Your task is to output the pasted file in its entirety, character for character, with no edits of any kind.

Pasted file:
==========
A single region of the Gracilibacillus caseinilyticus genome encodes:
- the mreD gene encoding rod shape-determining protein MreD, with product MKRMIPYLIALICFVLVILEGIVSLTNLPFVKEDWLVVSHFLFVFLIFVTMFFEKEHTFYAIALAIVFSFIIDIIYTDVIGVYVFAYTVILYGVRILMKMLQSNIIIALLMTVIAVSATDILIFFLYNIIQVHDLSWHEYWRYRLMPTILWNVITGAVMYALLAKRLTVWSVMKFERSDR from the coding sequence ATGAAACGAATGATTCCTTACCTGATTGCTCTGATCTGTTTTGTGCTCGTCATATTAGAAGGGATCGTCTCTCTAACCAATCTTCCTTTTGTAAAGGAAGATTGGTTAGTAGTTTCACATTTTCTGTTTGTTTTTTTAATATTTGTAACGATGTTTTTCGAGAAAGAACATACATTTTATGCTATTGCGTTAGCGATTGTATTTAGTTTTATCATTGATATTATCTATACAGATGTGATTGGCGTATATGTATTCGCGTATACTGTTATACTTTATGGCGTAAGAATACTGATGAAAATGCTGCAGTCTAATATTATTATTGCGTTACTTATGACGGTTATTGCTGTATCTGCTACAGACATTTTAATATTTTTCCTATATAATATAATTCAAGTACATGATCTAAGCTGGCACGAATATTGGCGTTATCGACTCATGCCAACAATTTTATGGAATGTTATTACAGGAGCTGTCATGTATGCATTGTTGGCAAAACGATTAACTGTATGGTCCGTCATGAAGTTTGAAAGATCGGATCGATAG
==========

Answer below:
A single region of the Gracilibacillus caseinilyticus genome encodes:
- the mreD gene encoding rod shape-determining protein MreD, with product MKRMIPYLIALICFVLVILEGIVSLTNLPFVKEDWLVVSHFLFVFLIFVTMFFEKEHTFYAIALAIVFSFIIDIIYTDVIGVYVFAYTVILYGVRILMKMLQSNIIIALLMTVIAVSATDILIFFLYNIIQVHDLSWHEYWRYRLMPTILWNVITGAVMYALLAKRLTVWSVMKFERSDR from the coding sequence ATGAAACGAATGATTCCTTACCTGATTGCTCTGATCTGTTTTGTGCTCGTCATATTAGAAGGGATCGTCTCTCTAACCAATCTTCCTTTTGTAAAGGAAGATTGGTTAGTAGTTTCACATTTTCTGTTTGTTTTTTTAATATTTGTAACGATGTTTTTCGAGAAAGAACATACATTTTATGCTATTGCGTTAGCGATTGTATTTAGTTTTATCATTGATATTATCTATACAGATGTGATTGGCGTATATGTATTCGCGTATACTGTTATACTTTATGGCGTAAGAATACTGATGAAAATGCTGCAGTCTAATATTATTATTGCGTTACTTATGACGGTTATTGCTGTATCTGCTACAGACATTTTAATATTTTTCCTATATAATATAATTCAAGTACATGATCTAAGCTGGCACGAATATTGGCGTTATCGACTCATGCCAACAATTTTATGGAATGTTATTACAGGAGCTGTCATGTATGCATTGTTGGCAAAACGATTAACTGTATGGTCCGTCATGAAGTTTGAAAGATCGGATCGATAG